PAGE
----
India and the Global Majority

Here we are at the end of April 2023. What makes this date significant? This week, India’s population is expected to have reached 1,425,775,850, overtaking China as the world’s most populous country. This brings a few thoughts to mind.

First, I’ve always had a soft spot for India and its peoples. This might have something to do with my ‘spiritual’ childhood and attending the Temple of Kriya Yoga in Chicago at the age of ten. For a while I even identified myself as Hindu though I wasn’t really. In grown-up life India came to represent some of my favourite authors – Salman Rushdie, Anita Desai – and the music of Ravi Shankar and A.R. Rahman. When I finally travelled to India, I revelled in the colours and fragrances, its architecture rich in a multi-ethnic and multi-religious history and the experiences of seeing a tiger in the wild and riding through the crowded chaos of New Delhi in the back of a rickshaw. I also saw poverty on a scale I had never seen before. An enlightening experience all around.

The other idea that has surfaced with this population milestone is that of a global majority. Since the middle of the twentieth century, together China and India have accounted for over a third of the world’s population. For the entirety of my lifetime, the world has been predominately Asian. Yet for much of my early life – and perhaps I speak for other Westerners – my world view did not match this Asian reality.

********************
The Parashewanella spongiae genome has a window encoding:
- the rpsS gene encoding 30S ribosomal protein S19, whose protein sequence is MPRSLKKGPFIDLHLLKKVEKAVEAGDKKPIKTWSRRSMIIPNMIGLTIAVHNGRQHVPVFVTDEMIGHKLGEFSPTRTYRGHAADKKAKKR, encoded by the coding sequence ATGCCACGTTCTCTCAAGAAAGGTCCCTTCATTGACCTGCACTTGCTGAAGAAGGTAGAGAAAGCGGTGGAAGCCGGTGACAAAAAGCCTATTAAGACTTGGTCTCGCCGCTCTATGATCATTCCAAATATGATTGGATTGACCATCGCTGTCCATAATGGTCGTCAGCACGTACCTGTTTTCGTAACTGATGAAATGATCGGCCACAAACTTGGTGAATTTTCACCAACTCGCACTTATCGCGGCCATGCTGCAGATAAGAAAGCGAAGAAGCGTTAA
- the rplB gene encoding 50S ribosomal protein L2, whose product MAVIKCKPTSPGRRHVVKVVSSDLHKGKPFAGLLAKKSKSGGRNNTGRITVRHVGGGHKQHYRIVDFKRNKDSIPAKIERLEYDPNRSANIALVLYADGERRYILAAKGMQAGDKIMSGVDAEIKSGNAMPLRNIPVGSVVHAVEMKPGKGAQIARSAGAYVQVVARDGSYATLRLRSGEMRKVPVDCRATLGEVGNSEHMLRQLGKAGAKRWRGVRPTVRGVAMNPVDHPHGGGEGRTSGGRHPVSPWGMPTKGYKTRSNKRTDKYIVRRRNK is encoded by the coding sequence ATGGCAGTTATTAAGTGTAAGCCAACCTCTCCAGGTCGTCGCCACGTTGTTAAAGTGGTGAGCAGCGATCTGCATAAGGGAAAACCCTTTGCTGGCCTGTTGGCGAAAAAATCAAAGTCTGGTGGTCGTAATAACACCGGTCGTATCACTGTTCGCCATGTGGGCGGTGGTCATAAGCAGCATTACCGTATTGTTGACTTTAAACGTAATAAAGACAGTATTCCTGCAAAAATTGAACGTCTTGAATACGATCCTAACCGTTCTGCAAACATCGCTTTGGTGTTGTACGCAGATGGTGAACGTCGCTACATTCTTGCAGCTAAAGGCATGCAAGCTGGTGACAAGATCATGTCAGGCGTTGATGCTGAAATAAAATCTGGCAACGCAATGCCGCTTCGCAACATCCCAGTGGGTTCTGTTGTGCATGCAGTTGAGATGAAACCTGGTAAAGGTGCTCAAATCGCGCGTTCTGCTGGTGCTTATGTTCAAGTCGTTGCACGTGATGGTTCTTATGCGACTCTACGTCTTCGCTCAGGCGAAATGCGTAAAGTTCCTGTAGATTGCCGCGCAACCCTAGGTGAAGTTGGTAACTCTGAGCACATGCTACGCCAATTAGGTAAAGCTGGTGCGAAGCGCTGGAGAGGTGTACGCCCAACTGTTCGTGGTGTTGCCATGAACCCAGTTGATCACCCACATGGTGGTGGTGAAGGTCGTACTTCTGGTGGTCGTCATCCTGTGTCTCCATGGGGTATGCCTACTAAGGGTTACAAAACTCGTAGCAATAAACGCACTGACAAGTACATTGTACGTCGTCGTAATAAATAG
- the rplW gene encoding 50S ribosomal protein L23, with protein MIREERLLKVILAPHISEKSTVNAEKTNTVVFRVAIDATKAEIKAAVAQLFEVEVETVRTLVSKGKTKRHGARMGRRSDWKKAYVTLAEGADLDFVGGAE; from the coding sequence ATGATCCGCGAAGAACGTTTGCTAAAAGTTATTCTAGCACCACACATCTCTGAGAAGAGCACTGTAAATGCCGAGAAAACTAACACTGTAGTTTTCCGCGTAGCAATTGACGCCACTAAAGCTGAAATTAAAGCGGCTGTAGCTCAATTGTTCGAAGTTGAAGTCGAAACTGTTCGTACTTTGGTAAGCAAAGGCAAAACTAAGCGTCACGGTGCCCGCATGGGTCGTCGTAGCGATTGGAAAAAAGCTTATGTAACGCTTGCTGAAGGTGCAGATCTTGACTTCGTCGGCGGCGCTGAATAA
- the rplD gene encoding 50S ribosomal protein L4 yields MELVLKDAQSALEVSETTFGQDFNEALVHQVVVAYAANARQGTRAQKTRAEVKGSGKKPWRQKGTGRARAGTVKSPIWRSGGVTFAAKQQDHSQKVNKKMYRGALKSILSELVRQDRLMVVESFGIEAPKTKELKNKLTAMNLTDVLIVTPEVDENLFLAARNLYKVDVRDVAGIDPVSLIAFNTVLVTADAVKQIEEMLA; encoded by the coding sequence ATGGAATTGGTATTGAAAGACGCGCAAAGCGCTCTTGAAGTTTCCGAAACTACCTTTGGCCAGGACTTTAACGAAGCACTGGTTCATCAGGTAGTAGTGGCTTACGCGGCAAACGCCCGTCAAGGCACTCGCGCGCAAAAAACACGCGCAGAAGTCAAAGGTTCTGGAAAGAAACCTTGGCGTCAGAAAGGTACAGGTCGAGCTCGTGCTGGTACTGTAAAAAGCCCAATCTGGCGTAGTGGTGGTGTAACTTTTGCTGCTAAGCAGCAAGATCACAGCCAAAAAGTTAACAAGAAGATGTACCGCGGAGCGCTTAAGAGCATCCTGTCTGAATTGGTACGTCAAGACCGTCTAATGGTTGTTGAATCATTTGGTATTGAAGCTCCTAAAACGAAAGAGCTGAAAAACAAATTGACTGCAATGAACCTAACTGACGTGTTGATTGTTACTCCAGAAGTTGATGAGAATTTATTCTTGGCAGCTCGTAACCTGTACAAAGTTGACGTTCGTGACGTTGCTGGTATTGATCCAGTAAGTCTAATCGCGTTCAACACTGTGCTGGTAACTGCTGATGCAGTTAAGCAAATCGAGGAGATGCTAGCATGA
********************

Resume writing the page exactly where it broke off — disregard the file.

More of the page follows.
That started to change with globalization – I know this is a swear word for many, but globalization is not just about a McDonald’s/Coca Cola world invasion, but also includes a spreading of Asian cultures and languages to the West. I went through a Japanese phase in the 80s when Japan was an economic powerhouse and Akira Kurosawa films regularly featured at the Edinburgh Film Festival. Living in Korea in the late-90s and travelling widely to neighbouring countries made America feel for me even less central to world cultures – a bit player. Today, I reflect on the power of ‘K’ – K-pop, K-design, K-cinema – as everything adorably Korean.

The concept of a global majority can also be seen through another lens. Writing about leadership in education, Rosemary Campbell-Stephens defines the global majority to include ‘people who identify as Black, African, Asian, Brown, Arab and mixed heritage, are indigenous to the global south, and/or have been racialised as ethnic minorities.’ Combined, these groups currently represent roughly eighty-five per cent of the world’s population. Campbell-Stephens adds that the term global majority was ‘coined to reject the debilitating implications of being racialised as minorities.’ Recognising the largest populations isn’t just about numbers, it is a move ‘towards reclaiming the autonomy and efficacy that the process of racialised categorisation and minoritisation removes.’ I can see the value of this – a challenge to prejudicial thinking. But it also misses the mark by not acknowledging racializing religious groups as found in antisemitism and, to bring this back to India, in Modi’s government, which is openly discriminating against Muslims.

As India’s population and economic power grows, so too does its place in the world. I watch this global power shift with fascination and a bit of unease.

World Population Day